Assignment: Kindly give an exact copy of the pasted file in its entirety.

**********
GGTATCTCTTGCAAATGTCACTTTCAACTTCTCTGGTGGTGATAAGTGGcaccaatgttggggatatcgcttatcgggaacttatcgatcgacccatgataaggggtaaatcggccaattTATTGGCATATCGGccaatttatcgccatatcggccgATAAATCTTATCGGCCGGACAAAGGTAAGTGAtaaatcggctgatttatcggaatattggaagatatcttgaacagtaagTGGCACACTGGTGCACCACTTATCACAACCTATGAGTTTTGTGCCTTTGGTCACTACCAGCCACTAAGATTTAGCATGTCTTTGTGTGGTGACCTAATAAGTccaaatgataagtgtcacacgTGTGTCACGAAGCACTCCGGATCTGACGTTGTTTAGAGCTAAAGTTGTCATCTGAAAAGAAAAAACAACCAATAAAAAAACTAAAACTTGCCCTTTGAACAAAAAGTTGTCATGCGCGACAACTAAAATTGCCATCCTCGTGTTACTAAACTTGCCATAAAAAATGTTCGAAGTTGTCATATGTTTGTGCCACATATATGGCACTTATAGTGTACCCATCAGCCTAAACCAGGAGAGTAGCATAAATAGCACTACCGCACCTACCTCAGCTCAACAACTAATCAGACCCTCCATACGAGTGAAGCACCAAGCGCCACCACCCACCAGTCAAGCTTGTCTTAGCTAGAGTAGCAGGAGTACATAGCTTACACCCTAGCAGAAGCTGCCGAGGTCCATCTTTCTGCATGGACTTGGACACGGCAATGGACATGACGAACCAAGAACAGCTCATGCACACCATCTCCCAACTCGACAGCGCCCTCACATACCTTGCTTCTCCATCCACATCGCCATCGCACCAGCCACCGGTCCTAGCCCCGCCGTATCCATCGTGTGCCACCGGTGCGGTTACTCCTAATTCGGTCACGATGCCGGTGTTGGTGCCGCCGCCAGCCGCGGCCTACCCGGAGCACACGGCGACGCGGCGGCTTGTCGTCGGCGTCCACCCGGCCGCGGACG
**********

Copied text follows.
GGTATCTCTTGCAAATGTCACTTTCAACTTCTCTGGTGGTGATAAGTGGcaccaatgttggggatatcgcttatcgggaacttatcgatcgacccatgataaggggtaaatcggccaattTATTGGCATATCGGccaatttatcgccatatcggccgATAAATCTTATCGGCCGGACAAAGGTAAGTGAtaaatcggctgatttatcggaatattggaagatatcttgaacagtaagTGGCACACTGGTGCACCACTTATCACAACCTATGAGTTTTGTGCCTTTGGTCACTACCAGCCACTAAGATTTAGCATGTCTTTGTGTGGTGACCTAATAAGTccaaatgataagtgtcacacgTGTGTCACGAAGCACTCCGGATCTGACGTTGTTTAGAGCTAAAGTTGTCATCTGAAAAGAAAAAACAACCAATAAAAAAACTAAAACTTGCCCTTTGAACAAAAAGTTGTCATGCGCGACAACTAAAATTGCCATCCTCGTGTTACTAAACTTGCCATAAAAAATGTTCGAAGTTGTCATATGTTTGTGCCACATATATGGCACTTATAGTGTACCCATCAGCCTAAACCAGGAGAGTAGCATAAATAGCACTACCGCACCTACCTCAGCTCAACAACTAATCAGACCCTCCATACGAGTGAAGCACCAAGCGCCACCACCCACCAGTCAAGCTTGTCTTAGCTAGAGTAGCAGGAGTACATAGCTTACACCCTAGCAGAAGCTGCCGAGGTCCATCTTTCTGCATGGACTTGGACACGGCAATGGACATGACGAACCAAGAACAGCTCATGCACACCATCTCCCAACTCGACAGCGCCCTCACATACCTTGCTTCTCCATCCACATCGCCATCGCACCAGCCACCGGTCCTAGCCCCGCCGTATCCATCGTGTGCCACCGGTGCGGTTACTCCTAATTCGGTCACGATGCCGGTGTTGGTGCCGCCGCCAGCCGCGGCCTACCCGGAGCACACGGCGACGCGGCGGCTTGTCGTCGGCGTCCACCCGGCCGCGGACG